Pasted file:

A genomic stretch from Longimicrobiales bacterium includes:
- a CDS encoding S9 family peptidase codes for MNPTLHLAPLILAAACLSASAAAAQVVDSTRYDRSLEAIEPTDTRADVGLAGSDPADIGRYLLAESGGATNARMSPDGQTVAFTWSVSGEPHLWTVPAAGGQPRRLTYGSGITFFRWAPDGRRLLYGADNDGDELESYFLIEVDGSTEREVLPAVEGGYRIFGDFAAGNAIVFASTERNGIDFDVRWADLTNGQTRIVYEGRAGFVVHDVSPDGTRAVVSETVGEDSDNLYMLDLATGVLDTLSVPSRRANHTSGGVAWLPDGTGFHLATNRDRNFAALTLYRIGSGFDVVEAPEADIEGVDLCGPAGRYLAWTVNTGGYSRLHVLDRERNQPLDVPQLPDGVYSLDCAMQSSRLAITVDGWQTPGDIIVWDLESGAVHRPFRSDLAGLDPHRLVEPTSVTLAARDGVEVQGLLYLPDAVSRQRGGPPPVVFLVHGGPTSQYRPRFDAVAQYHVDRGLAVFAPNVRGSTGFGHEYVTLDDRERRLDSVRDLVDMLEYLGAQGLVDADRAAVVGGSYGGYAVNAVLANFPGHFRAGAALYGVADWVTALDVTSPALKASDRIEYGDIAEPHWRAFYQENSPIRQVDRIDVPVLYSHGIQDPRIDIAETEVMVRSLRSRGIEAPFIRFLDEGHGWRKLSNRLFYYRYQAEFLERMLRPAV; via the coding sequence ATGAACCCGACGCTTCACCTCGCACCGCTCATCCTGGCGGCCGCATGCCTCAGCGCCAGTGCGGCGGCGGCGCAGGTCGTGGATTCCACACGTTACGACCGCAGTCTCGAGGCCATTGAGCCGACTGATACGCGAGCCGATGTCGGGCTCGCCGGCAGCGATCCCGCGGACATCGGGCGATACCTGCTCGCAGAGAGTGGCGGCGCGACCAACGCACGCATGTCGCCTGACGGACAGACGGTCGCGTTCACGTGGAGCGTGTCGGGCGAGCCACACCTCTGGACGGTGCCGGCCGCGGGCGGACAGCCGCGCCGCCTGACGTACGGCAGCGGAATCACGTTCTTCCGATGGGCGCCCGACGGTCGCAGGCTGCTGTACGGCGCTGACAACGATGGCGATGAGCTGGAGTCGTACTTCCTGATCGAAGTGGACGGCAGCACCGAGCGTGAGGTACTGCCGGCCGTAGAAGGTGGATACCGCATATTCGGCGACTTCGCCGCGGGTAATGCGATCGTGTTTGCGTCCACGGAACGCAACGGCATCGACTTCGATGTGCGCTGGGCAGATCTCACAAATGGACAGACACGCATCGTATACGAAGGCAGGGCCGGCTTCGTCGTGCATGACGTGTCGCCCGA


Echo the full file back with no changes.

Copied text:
A genomic stretch from Longimicrobiales bacterium includes:
- a CDS encoding S9 family peptidase codes for MNPTLHLAPLILAAACLSASAAAAQVVDSTRYDRSLEAIEPTDTRADVGLAGSDPADIGRYLLAESGGATNARMSPDGQTVAFTWSVSGEPHLWTVPAAGGQPRRLTYGSGITFFRWAPDGRRLLYGADNDGDELESYFLIEVDGSTEREVLPAVEGGYRIFGDFAAGNAIVFASTERNGIDFDVRWADLTNGQTRIVYEGRAGFVVHDVSPDGTRAVVSETVGEDSDNLYMLDLATGVLDTLSVPSRRANHTSGGVAWLPDGTGFHLATNRDRNFAALTLYRIGSGFDVVEAPEADIEGVDLCGPAGRYLAWTVNTGGYSRLHVLDRERNQPLDVPQLPDGVYSLDCAMQSSRLAITVDGWQTPGDIIVWDLESGAVHRPFRSDLAGLDPHRLVEPTSVTLAARDGVEVQGLLYLPDAVSRQRGGPPPVVFLVHGGPTSQYRPRFDAVAQYHVDRGLAVFAPNVRGSTGFGHEYVTLDDRERRLDSVRDLVDMLEYLGAQGLVDADRAAVVGGSYGGYAVNAVLANFPGHFRAGAALYGVADWVTALDVTSPALKASDRIEYGDIAEPHWRAFYQENSPIRQVDRIDVPVLYSHGIQDPRIDIAETEVMVRSLRSRGIEAPFIRFLDEGHGWRKLSNRLFYYRYQAEFLERMLRPAV; via the coding sequence ATGAACCCGACGCTTCACCTCGCACCGCTCATCCTGGCGGCCGCATGCCTCAGCGCCAGTGCGGCGGCGGCGCAGGTCGTGGATTCCACACGTTACGACCGCAGTCTCGAGGCCATTGAGCCGACTGATACGCGAGCCGATGTCGGGCTCGCCGGCAGCGATCCCGCGGACATCGGGCGATACCTGCTCGCAGAGAGTGGCGGCGCGACCAACGCACGCATGTCGCCTGACGGACAGACGGTCGCGTTCACGTGGAGCGTGTCGGGCGAGCCACACCTCTGGACGGTGCCGGCCGCGGGCGGACAGCCGCGCCGCCTGACGTACGGCAGCGGAATCACGTTCTTCCGATGGGCGCCCGACGGTCGCAGGCTGCTGTACGGCGCTGACAACGATGGCGATGAGCTGGAGTCGTACTTCCTGATCGAAGTGGACGGCAGCACCGAGCGTGAGGTACTGCCGGCCGTAGAAGGTGGATACCGCATATTCGGCGACTTCGCCGCGGGTAATGCGATCGTGTTTGCGTCCACGGAACGCAACGGCATCGACTTCGATGTGCGCTGGGCAGATCTCACAAATGGACAGACACGCATCGTATACGAAGGCAGGGCCGGCTTCGTCGTGCATGACGTGTCGCCCGA